HAVERHILL — The renaissance that started at the far eastern end of downtown is preparing to spread to other parts of Merrimack Street.
And Haverhill has a new face to lead the effort, which city leaders said will boost the local economy.
Noah Koretz, a former director of redevelopment efforts in Malden, will come to Haverhill in late April to support the city’s Merrimack Street Transformative District. The district's goal is luring private investment to boost that end of downtown.
The first piece of the puzzle is Harbor Place, the multimillion-dollar development that will replace the old vacant Woolworth building, which has been demolished. It will house a UMass Lowell satellite campus and various businesses. Other development nearby will include apartments on upper floors of other new buildings.
Next, the city plans to bring improvements to the rest of Merrimack Street. The goal is to create a mix of state and private developers' money, bring more businesses and jobs to the inner city.
Enter Koretz. He has been hired by the state to work on the downtown Haverhill project.
Anne Haynes, director of inner-city development for MassDevelopment, said Koretz will work closely with the Greater Haverhill Foundation and Greater Haverhill Chamber of Commerce. Haverhill, Lynn and Springfield were the only Massachusetts cities to get an outside economic development expert to work on their inner-city districts.
"We took the pulse of these cities in the fall, took visits in January and came to the conclusion that extra talent with economic and real estate development skills are the hardest to come by for cities," Haynes said. "Just doing studies is one thing. Hiring people with these skills is quite another."
Twenty-three of the 26 gateway cities in Massachusetts applied for positions like that to be held in Haverhill by Koretz. Ten of those cities — Haverhill, Brockton, Holyoke, Lynn, New Bedford, Peabody, Pittsfield, Revere, Springfield and Worcester — have formed inner-city development districts.
Haynes said Koretz's work will cost the city nothing. He will be an employee of MassDevelopment, Haynes said.
In fact, all the city is responsible for is supplying Koretz with office space within the district, Haynes said.
"You can't really quantify the benefits of having an additional specialist to do planning work," said Haynes. "It's like those old MasterCard commercials ... having (someone like Koretz) is 'priceless.'"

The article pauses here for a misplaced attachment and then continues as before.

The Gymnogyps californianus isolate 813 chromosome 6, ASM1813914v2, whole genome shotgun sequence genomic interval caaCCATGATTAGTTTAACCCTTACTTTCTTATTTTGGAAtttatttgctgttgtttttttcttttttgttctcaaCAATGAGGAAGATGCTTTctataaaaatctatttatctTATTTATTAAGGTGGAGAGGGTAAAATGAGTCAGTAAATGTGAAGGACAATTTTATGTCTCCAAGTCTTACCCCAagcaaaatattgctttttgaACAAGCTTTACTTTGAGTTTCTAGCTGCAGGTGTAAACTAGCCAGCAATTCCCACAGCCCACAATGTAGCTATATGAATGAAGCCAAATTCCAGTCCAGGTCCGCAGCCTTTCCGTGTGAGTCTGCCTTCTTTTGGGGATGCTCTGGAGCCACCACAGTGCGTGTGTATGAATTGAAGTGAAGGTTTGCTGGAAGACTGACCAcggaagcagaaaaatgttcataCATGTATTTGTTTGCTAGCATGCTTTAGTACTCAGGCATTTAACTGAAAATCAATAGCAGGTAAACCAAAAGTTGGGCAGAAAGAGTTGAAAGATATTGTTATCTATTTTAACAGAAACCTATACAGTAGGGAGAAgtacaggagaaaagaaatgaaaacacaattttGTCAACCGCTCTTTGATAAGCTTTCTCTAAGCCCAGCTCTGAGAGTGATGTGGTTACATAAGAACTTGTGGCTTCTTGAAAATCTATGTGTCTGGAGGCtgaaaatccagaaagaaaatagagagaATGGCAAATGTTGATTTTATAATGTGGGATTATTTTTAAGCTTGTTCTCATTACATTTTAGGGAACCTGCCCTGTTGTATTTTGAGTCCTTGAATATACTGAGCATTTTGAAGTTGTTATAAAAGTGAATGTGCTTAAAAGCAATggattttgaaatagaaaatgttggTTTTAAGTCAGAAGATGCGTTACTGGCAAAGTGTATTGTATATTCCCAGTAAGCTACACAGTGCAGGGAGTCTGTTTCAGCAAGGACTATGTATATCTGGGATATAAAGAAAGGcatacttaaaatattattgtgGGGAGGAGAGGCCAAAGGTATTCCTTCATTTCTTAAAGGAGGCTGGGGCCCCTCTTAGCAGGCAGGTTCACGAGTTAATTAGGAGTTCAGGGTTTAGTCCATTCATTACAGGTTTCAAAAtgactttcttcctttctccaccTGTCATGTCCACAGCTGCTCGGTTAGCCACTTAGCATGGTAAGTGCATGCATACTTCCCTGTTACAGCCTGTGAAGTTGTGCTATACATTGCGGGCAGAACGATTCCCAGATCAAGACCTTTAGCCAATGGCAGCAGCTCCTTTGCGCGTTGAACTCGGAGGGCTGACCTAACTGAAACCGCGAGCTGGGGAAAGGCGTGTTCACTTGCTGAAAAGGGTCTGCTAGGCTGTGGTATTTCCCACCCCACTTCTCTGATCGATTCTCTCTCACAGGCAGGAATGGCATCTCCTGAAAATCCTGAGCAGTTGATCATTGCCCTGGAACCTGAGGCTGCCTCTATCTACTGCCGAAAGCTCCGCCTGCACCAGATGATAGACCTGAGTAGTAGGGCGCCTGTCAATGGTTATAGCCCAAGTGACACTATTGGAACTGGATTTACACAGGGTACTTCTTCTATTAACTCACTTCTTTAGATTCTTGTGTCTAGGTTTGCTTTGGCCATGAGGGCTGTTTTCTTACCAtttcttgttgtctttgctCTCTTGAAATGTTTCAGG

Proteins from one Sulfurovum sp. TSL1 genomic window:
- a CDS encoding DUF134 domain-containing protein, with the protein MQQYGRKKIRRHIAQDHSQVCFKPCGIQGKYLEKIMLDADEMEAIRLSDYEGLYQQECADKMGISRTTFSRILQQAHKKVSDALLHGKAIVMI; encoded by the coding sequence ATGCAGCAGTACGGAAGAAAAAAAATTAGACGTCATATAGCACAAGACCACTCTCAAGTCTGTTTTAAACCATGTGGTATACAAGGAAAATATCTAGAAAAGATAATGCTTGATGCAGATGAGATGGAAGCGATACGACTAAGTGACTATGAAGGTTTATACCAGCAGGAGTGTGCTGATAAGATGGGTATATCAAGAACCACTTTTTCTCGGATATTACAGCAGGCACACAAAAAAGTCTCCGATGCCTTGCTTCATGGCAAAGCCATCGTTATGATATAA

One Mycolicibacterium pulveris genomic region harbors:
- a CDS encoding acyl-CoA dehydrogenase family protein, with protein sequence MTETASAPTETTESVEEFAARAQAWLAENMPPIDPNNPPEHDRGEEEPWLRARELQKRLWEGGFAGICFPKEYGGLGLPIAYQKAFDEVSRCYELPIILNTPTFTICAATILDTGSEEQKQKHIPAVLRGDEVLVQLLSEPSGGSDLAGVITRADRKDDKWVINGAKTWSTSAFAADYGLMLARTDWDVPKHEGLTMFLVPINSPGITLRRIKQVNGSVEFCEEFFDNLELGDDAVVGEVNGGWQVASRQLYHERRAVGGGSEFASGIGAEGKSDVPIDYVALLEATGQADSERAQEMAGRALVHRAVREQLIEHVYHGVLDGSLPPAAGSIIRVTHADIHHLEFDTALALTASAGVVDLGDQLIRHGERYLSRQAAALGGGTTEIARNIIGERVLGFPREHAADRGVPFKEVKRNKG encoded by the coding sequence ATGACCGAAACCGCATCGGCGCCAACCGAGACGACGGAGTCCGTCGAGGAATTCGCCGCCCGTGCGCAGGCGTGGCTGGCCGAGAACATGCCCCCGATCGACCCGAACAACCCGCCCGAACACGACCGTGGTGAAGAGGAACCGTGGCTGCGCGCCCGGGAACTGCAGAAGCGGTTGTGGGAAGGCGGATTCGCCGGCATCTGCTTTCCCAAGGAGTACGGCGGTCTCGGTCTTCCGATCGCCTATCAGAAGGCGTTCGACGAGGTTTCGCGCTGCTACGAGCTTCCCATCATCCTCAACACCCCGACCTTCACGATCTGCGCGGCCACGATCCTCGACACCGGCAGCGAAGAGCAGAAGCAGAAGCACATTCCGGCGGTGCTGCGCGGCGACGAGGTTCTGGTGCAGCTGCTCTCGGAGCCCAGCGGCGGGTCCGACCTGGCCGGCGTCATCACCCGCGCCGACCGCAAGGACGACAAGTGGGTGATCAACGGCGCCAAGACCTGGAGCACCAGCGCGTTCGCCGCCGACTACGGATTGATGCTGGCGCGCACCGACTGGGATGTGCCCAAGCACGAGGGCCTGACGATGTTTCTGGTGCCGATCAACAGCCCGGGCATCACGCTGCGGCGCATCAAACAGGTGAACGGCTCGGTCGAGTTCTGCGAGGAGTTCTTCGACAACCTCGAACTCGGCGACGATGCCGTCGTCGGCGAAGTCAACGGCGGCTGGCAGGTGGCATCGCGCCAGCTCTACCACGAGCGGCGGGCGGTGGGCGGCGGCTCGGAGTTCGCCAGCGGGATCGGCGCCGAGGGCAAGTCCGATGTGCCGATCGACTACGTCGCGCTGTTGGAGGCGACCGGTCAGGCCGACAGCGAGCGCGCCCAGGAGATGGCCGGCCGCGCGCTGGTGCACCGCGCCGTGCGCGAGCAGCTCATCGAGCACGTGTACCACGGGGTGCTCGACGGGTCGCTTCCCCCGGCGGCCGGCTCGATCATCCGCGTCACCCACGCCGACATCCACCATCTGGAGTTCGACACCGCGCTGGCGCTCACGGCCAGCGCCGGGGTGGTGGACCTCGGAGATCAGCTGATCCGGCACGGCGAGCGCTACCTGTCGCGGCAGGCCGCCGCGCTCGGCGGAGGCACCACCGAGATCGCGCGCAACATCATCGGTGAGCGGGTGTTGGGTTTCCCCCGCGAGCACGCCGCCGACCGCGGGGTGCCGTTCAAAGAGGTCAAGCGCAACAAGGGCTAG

Prior to joining MassDevelopment, Koretz practiced commercial and real estate law in Boston. He will work in Haverhill for the next three years, helping revitalize the city’s Merrimack Street district.
"I am thankful to MassDevelopment for this assistance and continued support for our activities,” said Mayor James Fiorentini.
Haynes said an initial group of candidates for the position was interviewed by the individual cities and that Koretz, a Salem resident, seemed a natural fit for Haverhill.
"He did his master's thesis on the city of New Bedford and is very familiar with gateway cities and how to expand their partnerships," said Haynes. "Noah will help keep them on task, to help foster and implement their ideas, and serve as a conduit to MassDevelopment.
"Every day is going to be different, but the advantage of having a fellow is that they will be focused on creating and fostering activity within the district,'' Haynes said.
Haverhill state Rep. Brian Dempsey has been instrumental in the downtown redevelopment effort, helping bring millions in state money to Haverhill. He said Koretz's background in real estate and commercial redevelopment will be crucial in boosting the inner city.
"This is very significant, and given the excitement around Harbor Place and the catalyst that that will be for downtown, he comes at a perfect time for us," Dempsey said of Koretz, who he feels will complement the work of city Economic Development Director William Pillsbury.
"(Koretz) will add to Bill's efforts in figuring out how to use Harbor Place as a springboard for other projects along Merrimack Street, the river and across from Harbor Place in Bradford," Dempsey said.
Dempsey agreed with Haynes that Koretz's prospective role as a connector to the city's non-profit and small business community will be crucial.
"Looking across the river from Harbor Place and (also) the need for an additional parking, perhaps another garage," Dempsey said of possible future projects.
Pillsbury said he is looking forward to working with Koretz.
"During the interview process, we felt Noah would be a great match," Pillsbury said. "He'd done his homework, he knew a lot about the city when we interviewed him, and he's going to provide expertise on how to build off the momentum of Harbor Place and into the rest of this district."